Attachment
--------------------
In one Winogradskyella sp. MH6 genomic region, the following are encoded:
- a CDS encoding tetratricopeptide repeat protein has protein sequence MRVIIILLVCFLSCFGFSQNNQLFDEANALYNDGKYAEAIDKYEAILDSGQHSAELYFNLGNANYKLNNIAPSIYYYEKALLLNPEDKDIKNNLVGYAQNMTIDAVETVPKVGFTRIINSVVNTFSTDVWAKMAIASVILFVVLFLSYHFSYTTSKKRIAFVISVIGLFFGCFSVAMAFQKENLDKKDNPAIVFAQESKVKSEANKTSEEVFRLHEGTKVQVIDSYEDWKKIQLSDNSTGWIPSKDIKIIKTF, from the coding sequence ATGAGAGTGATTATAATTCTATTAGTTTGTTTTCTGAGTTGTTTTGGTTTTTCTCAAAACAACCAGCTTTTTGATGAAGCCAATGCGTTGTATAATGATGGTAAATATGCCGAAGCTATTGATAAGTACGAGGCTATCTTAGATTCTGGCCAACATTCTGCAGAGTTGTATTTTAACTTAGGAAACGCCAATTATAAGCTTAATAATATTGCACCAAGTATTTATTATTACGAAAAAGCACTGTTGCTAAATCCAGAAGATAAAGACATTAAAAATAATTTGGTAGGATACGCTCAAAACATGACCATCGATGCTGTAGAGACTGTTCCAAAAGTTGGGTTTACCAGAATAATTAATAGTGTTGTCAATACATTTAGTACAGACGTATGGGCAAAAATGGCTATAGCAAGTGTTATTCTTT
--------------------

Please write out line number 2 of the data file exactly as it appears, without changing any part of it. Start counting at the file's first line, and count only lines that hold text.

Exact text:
- a CDS encoding tetratricopeptide repeat protein has protein sequence MRVIIILLVCFLSCFGFSQNNQLFDEANALYNDGKYAEAIDKYEAILDSGQHSAELYFNLGNANYKLNNIAPSIYYYEKALLLNPEDKDIKNNLVGYAQNMTIDAVETVPKVGFTRIINSVVNTFSTDVWAKMAIASVILFVVLFLSYHFSYTTSKKRIAFVISVIGLFFGCFSVAMAFQKENLDKKDNPAIVFAQESKVKSEANKTSEEVFRLHEGTKVQVIDSYEDWKKIQLSDNSTGWIPSKDIKIIKTF, from the coding sequence ATGAGAGTGATTATAATTCTATTAGTTTGTTTTCTGAGTTGTTTTGGTTTTTCTCAAAACAACCAGCTTTTTGATGAAGCCAATGCGTTGTATAATGATGGTAAATATGCCGAAGCTATTGATAAGTACGAGGCTATCTTAGATTCTGGCCAACATTCTGCAGAGTTGTATTTTAACTTAGGAAACGCCAATTATAAGCTTAATAATATTGCACCAAGTATTTATTATTACGAAAAAGCACTGTTGCTAAATCCAGAAGATAAAGACATTAAAAATAATTTGGTAGGATACGCTCAAAACATGACCATCGATGCTGTAGAGACTGTTCCAAAAGTTGGGTTTACCAGAATAATTAATAGTGTTGTCAATACATTTAGTACAGACGTATGGGCAAAAATGGCTATAGCAAGTGTTATTCTTT